GOOD READING AND LISTENING FOR THE WEEKEND

A regular collection of links to writings and broadcasts covered in other media.

On ABC’s Saturday Extra this weekend (in case you missed it)

  • Iran –  As the deadline approaches for renewed US sanctions against Iran, this is a country already facing a huge set of economic problems.  They sparked recent widespread riots in Iran, inflation is spiralling and the plummeting value of the currency, the rial, will hit everyday Iranians and their businesses.   A letter from the powerful Revolutionary Guards to President Hassan Rouhani, criticising him for paying more attention to political enemies than trying to solve the country’s problems, is seen by many as an ominous sign of a wider crisis within the Iranian government.  Guest is Dr Sanam Vakil, Adjunct Professor Johns Hopkins University & Associate Fellow covering Iran at Chatham House
  • Zimbabwe – Stuart Doran, historian and a one-time advisor to Zimbabwe’s main opposition party, the Movement for Democratic Change (MDC), on why it’s so hard to achieve a fair and transparent election in that country; and what Chinese interests will make of the election outcome.
  • Central banks –  Around the world, Central Banks took a leading role in handling the Global Financial Crisis.  However the judgment of the US Federal Reserve’s decision to raise interest rates was questioned recently by US President Donald Trump, and this was replicated in Turkey and in Italy. The former deputy governor of the Bank of England, Sir Paul Tucker, has written a book, arguing that the independence of Central Banks, run by unelected authorities need to be upheld and maintained, but not without some constraints.
  • Portugal’s revival –  Greeks and other Europeans are watching Portugal closely these days. In 2015, seven years after the GFC, Portugal rejected harsh austerity measures imposed by the EU and the IMF and today is reaping the economic and psychological benefits. Liz Alderman Paris-based chief European business correspondent for The New York Times, covering economic and inequality challenges around Europe.
  • Robert Drewe – on his latest collection of essays, The True Colour of the Sea.

Other commentary

In the wake of the by-elections last week, John Hewson has political advice for Malcolm Turnbull and the Liberal Party’s political strategists. His article in Fairfax media He won’t admit it, but Turnbull knows Shorten has his number is mainly a call for electoral funding reform, and a call for a grown-up consideration of tax reform. He also calls for the government to introduce a national anti-corruption and integrity commission.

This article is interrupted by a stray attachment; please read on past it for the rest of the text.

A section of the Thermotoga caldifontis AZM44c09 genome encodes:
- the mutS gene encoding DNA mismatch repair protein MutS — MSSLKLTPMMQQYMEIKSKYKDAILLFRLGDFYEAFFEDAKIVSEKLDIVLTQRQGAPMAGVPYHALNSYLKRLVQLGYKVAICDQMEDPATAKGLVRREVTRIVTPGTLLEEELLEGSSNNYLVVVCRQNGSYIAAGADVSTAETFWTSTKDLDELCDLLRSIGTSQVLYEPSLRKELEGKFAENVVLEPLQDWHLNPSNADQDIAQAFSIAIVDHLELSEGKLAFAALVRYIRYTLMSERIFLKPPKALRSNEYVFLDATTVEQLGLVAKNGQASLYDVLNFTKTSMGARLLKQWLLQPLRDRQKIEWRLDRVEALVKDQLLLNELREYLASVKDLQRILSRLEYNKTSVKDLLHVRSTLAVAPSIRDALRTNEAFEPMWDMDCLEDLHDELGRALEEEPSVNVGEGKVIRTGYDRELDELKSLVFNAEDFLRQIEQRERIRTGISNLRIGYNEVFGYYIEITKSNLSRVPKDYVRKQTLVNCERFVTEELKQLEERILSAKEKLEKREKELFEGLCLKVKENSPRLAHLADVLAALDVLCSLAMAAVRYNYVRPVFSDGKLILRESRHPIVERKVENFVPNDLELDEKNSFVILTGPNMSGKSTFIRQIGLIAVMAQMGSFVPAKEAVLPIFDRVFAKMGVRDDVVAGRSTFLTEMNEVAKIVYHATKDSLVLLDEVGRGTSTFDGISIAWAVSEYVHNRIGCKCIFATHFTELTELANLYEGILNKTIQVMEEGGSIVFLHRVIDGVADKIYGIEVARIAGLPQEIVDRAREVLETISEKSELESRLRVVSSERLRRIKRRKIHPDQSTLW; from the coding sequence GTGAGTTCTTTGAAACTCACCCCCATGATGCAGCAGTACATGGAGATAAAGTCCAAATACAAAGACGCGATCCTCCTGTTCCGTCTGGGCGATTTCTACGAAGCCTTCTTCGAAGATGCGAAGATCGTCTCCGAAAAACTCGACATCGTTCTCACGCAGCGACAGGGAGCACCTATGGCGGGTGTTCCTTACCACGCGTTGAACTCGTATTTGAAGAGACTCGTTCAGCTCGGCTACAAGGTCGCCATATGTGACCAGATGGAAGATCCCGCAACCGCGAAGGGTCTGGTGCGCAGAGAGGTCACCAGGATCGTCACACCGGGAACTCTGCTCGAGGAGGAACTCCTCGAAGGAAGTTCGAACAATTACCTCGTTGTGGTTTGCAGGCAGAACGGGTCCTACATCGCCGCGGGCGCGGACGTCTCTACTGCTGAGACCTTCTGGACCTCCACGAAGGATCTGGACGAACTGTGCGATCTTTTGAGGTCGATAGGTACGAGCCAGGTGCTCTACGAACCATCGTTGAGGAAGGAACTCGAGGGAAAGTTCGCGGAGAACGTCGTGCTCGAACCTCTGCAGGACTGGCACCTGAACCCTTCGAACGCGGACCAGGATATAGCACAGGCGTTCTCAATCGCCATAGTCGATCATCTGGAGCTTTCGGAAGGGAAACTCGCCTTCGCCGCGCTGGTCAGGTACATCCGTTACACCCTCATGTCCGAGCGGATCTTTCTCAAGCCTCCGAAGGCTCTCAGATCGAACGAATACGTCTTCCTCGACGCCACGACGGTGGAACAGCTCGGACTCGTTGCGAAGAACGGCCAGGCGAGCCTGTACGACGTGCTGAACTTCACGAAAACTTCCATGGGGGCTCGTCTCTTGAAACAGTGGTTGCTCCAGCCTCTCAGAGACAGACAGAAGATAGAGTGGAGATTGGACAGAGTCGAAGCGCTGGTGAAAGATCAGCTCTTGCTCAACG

Turnbull doesn’t go into details on corruption, but in The Monthly Paddy Manning’s article Corrupting Canberra (limited free access) points to “a rising stench around the Turnbull government”, listing many instances of questionable practices. The most recent is a trip to Japan by backbencher George Christiansen, funded by the Minerals Council of Australia to beg investment in a new coal-fired power station, all at the request of Resources Minister Matt Canavan. No wonder Australia’s score on Transparency International’s Corruption Perception Index is slipping.

“Without wanting to be branded a class traitor, I have to admit that we Baby Boomers have enjoyed a rails-run in the race of life.” That’s Ross Gittins’ take on the way the tax system and broader economy have made life so hard for young people now entering the labour market. His article Young people bearing the brunt of a weak economy points out that while many macro economic indicators look healthy enough, the economy for younger people life is very tough.

Should Australia have religious discrimination legislation?  The ABC’s Law Report presents edited highlights of a discussion among five experts hosted by Monash University. Presenter Damien Carrick introduces the question as concerning the balance between “freedom of religion” and “freedom from religion”. Gillian Triggs says that the debate needs to be in the wider context of rights, reminding us that “Australia is the only Commonwealth country and the only democracy in the world that does not have a charter of fundamental rights and freedoms”.

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